Let us start with $M''$, i.e. numbers modulo $2^p 5^q$. The integers whose decimal expansion is in $M''$ are characterized by their last $\mathrm{max}(p,q)$ digits, since changing digits further left means adding a multiple of $10^{\mathrm{max}(p,q)}$ which is a multiple of $2^p 5^q$. Hence $0^* M'' = \aleph^* F$ where $\aleph$ is the alphabet of all digits and $F$ is a finite set of words of length $\mathrm{max}(p,q)$, and $M'' = (\aleph^* F) \cap ((\aleph \setminus \{0\}) \aleph^*)$ is a regular language.

We now turn to $M'$, i.e. numbers modulo $a'$ where $a'$ is coprime with $10$. If $a' = 1$ then $M'$ is the set of decimal expansions of all naturals, i.e. $M' = \{0\} \cup ((\aleph \setminus \{0\}) \aleph^*)$, which is a regular language. We now assume $a' > 1$. Let $k = a'-1$. By Fermat's little theorem, $10^{a'-1} \equiv 1 \mod a'$, which is to say that $a'$ divides $10^k-1$. We build a deterministic finite automaton that will recognize $0^* M'$ as follows:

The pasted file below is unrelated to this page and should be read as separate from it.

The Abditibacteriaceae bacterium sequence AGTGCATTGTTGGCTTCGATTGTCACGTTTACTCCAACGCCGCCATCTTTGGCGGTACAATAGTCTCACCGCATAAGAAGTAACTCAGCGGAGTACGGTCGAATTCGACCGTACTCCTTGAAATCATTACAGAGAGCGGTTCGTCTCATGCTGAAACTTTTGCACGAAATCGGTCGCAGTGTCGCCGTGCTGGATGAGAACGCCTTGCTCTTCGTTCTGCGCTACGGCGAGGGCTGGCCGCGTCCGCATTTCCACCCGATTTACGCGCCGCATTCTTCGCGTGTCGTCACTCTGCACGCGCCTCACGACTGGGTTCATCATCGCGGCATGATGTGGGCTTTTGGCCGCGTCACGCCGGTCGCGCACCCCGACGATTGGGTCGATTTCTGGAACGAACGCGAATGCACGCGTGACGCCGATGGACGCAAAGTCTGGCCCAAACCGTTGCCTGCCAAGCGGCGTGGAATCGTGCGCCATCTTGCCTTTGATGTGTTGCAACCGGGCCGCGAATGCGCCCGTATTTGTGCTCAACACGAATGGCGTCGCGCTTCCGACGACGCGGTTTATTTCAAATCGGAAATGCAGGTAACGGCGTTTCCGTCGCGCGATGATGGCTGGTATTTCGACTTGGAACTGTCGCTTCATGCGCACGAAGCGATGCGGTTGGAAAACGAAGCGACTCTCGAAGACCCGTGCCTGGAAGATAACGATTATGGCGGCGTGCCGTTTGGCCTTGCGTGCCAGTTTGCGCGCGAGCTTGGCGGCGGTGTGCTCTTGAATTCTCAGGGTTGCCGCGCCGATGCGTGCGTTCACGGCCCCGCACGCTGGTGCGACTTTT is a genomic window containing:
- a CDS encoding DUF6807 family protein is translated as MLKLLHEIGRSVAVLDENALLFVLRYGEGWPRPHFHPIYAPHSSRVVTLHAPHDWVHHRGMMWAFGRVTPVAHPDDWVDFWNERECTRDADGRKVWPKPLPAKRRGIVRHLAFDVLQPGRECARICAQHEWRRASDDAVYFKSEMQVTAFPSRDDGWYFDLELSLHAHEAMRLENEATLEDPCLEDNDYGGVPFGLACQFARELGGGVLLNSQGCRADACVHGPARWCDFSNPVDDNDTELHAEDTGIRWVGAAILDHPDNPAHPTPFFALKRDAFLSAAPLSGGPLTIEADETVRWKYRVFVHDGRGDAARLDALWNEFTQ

• The states are $[0,k-1] \times [0,10^k-2]$. The first part represents a digit position and the second part represents a number modulo $10^k-1$.
• The initial state is $(0,0)$.
• There is a transition labeled $d$ from $(i,u)$ to $(j,v)$ iff $v \equiv d 10^i + u \mod 10^k-1$ and $j \equiv i + 1 \mod k$.
• A state $(i,u)$ is final iff $u \equiv b \mod a'$ (note that $a'$ divides $10^k-1$).

The state $(i,u)$ reached from a word $\overline{x}$ satisfies $i \equiv |\overline{x}| \mod k$ and $u \equiv x \mod 10^k-1$. This can be proved by induction over the word, following the transitions on the automaton; the transitions are calculated for this, using the fact that $10^k \equiv 1 \mod 10^k-1$. Thus the automaton recognizes the decimal expansions (allowing initial zeroes) of the numbers of the form $u + y 10^k$ with $u \equiv b \mod a'$; since $10^k \equiv 1 \mod a'$, the automaton recognizes the decimal expansions of the numbers equal to $b$ modulo $a'$ allowing initial zeroes, which is $0^* M'$. This language is thus proved regular. Finally, $M' = (0^* M') \cap ((\aleph \setminus \{0\}) \aleph^*)$ is a regular language.

To generalize to bases other than $10$, replace $2$ and $5$ above by all the prime factors of the base.

### Formal proof

Left as an exercise for the reader, in your favorite theorem prover.